In the days that followed, the event was widely covered by other quasi-media, with some texts continuing the trend of praising the event and the speakers (here), while others described it as the beginning of a larger social change that would lead not only to the fall of the government, but also to the Czech Republic’s withdrawal from the EU and NATO and renewed cooperation with Russia (here). A new narrative has also emerged that there weren’t 70 000, but 100 000 demonstrators (here or here). This figure was further used to manipulatively attack mainstream media for allegedly deliberately ignoring the event and censoring the organisers (here or here). There were also texts that linked several of the aforementioned narratives together (here).

The vast majority of quasi-media reported positively about the demonstration. The one exception was Aeronet, which reported the event with a mixed to slightly negative sentiment. While Aeronet generally supported the demonstration and praised the high turnout, it drew attention to the murky financing of the event, much like mainstream media did. It also criticised the cutting short of politician Lubomír Volný’s speech and the aforementioned declared connection of the event with the international initiative Reignite World Freedom, which also lacks transparency.

As in the aforementioned Vrbětice case, Russian state media reacted very speedily and with extreme interest to the demonstration. In sum, they emphasised the large number of participants dissatisfied with the government, citing official estimates as well as the enhanced figures claimed by Czech quasi-media (i.e. 100 000 demonstrators, which was echoed by Zvezda). TV Zvezda further emphasised the demonstrators’ demands for an end to the support provided to Ukraine and a start to negotiations with the Kremlin. This was accented by Kommersant and Rossiyskaya Gazeta. TASS also stressed the social importance of the demonstration, comparing it to the protests that took place in November 1989, which led to the Velvet Revolution.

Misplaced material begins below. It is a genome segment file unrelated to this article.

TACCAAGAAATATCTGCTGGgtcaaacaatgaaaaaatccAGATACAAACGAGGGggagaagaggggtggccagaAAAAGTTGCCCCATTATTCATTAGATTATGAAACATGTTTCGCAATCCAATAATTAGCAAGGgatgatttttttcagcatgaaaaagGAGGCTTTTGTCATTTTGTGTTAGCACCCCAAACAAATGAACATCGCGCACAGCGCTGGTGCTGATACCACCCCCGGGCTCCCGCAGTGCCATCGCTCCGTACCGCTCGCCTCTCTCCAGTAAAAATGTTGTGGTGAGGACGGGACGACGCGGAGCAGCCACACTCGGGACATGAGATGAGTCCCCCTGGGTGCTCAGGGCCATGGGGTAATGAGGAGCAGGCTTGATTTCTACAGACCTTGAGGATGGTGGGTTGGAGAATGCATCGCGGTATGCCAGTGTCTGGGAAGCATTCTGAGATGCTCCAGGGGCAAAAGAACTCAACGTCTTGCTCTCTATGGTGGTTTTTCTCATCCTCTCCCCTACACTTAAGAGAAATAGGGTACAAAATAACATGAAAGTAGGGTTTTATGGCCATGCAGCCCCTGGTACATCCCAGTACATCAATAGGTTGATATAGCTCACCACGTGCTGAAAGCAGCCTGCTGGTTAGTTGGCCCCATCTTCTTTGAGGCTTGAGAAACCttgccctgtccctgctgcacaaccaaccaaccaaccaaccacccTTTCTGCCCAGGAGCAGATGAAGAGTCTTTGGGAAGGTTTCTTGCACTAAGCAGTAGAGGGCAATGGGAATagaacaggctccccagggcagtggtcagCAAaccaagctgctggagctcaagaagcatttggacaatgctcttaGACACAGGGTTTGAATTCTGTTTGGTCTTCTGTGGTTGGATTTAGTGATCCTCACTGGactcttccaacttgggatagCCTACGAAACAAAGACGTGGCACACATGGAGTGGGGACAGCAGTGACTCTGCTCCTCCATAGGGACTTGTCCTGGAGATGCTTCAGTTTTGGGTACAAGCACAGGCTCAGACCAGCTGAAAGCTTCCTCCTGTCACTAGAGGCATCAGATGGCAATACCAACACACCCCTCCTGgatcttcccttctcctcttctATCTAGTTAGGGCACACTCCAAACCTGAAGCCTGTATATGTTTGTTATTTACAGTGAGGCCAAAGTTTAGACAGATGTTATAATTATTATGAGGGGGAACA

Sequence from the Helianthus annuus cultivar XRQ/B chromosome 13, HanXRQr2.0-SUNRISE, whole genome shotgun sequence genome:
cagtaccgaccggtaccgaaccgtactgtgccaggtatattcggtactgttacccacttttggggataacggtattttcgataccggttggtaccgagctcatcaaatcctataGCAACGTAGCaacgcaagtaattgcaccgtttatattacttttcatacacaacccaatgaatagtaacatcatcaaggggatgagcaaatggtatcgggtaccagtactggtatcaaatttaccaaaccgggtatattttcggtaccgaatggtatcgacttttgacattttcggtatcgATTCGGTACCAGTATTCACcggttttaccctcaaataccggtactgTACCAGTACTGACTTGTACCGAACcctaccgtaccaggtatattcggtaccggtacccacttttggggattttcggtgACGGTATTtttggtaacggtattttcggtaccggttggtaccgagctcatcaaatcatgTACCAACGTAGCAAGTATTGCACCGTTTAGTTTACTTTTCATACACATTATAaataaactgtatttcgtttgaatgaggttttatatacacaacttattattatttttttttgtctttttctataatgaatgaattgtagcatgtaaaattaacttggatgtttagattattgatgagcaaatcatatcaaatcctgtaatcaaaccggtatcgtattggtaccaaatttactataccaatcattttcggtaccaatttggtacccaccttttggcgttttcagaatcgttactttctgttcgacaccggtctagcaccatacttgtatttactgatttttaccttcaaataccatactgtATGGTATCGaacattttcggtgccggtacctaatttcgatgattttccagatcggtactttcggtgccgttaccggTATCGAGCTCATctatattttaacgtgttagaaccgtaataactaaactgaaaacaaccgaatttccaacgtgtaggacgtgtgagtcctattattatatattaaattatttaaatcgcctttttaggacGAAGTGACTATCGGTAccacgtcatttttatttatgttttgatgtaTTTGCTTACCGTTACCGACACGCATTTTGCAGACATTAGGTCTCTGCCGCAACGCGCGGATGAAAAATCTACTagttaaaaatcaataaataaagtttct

In this context, it is worth mentioning that the Russian media coverage of the event was in turn reflected by Czech quasi-media, specifically the website Skrytá pravda (The Hidden Truth), which quoted from the aforementioned Russian texts in an attempt to prove that Russia allegedly covered the event more truthfully than the Czech mainstream media. This approach can be seen as both an amplification and a defence of Russian propaganda and an attempt to discredit the mainstream media and protect the interpretation of the event by a supposedly independent outside perspective.

The fact that Czech quasi-media reacted uncharacteristically quickly and in significant substantive and timely conformity with Russian state media is not in itself evidence of a connection, direct influence or coordination between Czech and Russian actors. Part of the explanation lies in the fact that the event had been planned well in advance and massively publicised, but it is not a standard phenomenon and shows at least that it was a rewarding topic for Russian propaganda. In this context, it is also worth noting that the reaction of Russian media was in turn reflected by Czech quasi-media and used to support the event and Russian media as such.

vytisknout  e-mailem 

internetové stránky Policie ČR